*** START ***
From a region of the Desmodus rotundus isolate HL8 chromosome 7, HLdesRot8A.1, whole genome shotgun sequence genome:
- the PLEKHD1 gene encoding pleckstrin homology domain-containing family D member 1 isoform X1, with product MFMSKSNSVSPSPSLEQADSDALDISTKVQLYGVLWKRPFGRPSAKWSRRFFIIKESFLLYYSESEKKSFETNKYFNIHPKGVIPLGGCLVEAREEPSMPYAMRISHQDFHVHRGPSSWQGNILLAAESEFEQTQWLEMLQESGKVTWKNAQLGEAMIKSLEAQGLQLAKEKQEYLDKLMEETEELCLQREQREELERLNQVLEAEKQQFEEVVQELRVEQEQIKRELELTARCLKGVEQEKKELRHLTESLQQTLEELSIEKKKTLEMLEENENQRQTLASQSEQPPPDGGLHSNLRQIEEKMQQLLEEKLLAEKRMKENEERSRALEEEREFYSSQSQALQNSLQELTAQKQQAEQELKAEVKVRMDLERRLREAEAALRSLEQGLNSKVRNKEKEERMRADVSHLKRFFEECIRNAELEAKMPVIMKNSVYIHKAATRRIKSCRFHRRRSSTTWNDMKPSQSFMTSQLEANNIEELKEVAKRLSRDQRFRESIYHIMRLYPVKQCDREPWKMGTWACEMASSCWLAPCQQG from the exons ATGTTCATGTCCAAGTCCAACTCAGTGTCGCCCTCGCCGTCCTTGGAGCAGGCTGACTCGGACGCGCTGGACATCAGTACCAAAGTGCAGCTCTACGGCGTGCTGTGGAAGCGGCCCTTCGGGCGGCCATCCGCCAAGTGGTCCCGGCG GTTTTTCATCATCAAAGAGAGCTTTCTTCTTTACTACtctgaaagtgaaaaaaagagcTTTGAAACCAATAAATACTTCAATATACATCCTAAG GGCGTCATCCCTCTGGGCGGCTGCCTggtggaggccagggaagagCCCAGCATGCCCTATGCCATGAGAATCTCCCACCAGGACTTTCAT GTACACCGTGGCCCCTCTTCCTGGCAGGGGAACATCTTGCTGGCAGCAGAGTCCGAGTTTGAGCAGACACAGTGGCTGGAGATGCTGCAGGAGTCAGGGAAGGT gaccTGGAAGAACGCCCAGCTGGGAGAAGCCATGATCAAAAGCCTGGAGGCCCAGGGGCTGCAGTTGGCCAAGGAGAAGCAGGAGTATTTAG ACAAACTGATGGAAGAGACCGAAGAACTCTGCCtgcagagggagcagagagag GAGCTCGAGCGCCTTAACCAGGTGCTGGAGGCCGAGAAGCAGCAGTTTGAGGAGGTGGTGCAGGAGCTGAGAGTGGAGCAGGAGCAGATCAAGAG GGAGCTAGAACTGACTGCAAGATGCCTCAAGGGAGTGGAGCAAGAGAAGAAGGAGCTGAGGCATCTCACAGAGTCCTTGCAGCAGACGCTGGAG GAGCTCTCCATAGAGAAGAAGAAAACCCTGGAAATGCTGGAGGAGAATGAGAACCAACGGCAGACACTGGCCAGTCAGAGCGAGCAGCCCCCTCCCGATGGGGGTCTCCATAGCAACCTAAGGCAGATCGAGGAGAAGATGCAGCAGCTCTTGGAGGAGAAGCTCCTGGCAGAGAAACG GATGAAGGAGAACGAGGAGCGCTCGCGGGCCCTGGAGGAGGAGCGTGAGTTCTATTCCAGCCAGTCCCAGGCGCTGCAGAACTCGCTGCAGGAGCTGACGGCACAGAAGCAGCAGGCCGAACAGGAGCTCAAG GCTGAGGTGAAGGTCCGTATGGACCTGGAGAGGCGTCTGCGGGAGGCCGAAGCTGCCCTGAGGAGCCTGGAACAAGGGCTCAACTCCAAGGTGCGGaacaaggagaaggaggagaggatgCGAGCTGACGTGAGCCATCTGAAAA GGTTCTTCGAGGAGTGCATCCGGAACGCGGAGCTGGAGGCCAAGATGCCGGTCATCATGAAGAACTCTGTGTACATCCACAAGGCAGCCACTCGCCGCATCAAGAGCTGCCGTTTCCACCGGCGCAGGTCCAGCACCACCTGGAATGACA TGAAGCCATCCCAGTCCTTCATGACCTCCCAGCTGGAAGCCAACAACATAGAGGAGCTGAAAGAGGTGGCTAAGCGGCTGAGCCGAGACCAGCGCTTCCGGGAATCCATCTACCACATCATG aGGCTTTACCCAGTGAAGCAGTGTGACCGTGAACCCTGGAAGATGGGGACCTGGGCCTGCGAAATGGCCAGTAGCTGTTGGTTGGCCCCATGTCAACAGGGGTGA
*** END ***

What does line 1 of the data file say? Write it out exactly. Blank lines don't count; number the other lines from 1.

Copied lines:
From a region of the Desmodus rotundus isolate HL8 chromosome 7, HLdesRot8A.1, whole genome shotgun sequence genome: